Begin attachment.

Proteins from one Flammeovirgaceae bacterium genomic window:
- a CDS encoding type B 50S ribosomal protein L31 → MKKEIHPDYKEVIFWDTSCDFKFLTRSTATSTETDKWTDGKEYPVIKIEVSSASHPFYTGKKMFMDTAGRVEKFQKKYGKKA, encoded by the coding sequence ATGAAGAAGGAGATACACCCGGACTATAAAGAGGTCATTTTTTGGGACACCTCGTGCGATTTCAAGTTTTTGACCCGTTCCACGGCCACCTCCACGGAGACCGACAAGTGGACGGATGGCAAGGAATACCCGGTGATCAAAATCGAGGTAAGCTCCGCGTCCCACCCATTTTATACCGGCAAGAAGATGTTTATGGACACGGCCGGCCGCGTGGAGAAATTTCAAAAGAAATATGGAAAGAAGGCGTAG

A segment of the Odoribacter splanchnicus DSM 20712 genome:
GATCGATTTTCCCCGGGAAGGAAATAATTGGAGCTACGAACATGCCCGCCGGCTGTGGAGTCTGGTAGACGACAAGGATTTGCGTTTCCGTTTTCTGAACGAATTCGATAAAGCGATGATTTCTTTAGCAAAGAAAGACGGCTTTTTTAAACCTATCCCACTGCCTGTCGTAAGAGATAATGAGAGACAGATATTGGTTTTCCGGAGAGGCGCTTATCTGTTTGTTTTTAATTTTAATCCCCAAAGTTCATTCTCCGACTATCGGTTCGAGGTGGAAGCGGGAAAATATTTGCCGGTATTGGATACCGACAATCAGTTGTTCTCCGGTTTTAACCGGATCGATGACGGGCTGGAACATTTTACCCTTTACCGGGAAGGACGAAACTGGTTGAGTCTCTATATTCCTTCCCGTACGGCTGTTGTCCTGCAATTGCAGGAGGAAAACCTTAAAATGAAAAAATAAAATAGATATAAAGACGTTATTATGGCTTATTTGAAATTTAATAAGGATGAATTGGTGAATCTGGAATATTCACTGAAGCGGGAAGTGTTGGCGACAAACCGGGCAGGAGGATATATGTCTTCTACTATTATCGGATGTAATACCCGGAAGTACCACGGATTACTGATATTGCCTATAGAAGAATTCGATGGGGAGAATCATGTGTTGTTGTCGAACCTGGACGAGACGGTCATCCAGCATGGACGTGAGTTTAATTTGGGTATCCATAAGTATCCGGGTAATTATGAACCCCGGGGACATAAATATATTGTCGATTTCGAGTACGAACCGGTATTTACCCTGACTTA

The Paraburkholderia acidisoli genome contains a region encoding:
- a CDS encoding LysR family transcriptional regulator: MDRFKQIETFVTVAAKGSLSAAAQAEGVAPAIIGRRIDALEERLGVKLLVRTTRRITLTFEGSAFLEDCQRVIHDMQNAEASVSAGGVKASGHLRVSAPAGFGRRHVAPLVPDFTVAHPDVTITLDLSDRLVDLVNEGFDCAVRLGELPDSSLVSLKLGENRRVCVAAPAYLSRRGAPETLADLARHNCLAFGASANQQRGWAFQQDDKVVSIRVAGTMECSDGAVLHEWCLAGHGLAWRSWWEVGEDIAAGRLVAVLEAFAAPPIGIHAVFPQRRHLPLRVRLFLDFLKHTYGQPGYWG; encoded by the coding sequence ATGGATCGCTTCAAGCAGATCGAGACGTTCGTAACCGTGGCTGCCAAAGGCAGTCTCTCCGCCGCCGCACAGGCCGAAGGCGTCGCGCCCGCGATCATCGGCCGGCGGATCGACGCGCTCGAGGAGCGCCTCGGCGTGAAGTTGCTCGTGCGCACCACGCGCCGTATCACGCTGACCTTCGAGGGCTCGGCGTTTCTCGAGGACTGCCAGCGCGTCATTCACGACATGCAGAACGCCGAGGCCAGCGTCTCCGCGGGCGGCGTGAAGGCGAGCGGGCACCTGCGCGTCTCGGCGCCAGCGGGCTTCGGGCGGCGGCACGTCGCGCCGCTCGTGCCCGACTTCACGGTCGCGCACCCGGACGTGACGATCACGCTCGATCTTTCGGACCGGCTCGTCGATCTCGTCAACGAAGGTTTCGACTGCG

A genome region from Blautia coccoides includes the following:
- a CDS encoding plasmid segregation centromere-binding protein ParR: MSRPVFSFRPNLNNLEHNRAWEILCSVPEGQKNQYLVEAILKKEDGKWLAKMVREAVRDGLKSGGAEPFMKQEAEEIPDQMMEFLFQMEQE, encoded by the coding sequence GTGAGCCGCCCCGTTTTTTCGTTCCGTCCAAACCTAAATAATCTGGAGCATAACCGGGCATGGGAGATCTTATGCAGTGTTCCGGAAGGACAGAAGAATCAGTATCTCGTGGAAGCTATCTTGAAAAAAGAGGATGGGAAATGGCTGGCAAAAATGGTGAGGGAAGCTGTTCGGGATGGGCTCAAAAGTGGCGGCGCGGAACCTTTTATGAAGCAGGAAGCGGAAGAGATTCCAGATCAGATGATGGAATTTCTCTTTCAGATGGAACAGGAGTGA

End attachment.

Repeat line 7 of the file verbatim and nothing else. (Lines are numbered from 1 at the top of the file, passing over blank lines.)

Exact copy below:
A genome region from Blautia coccoides includes the following: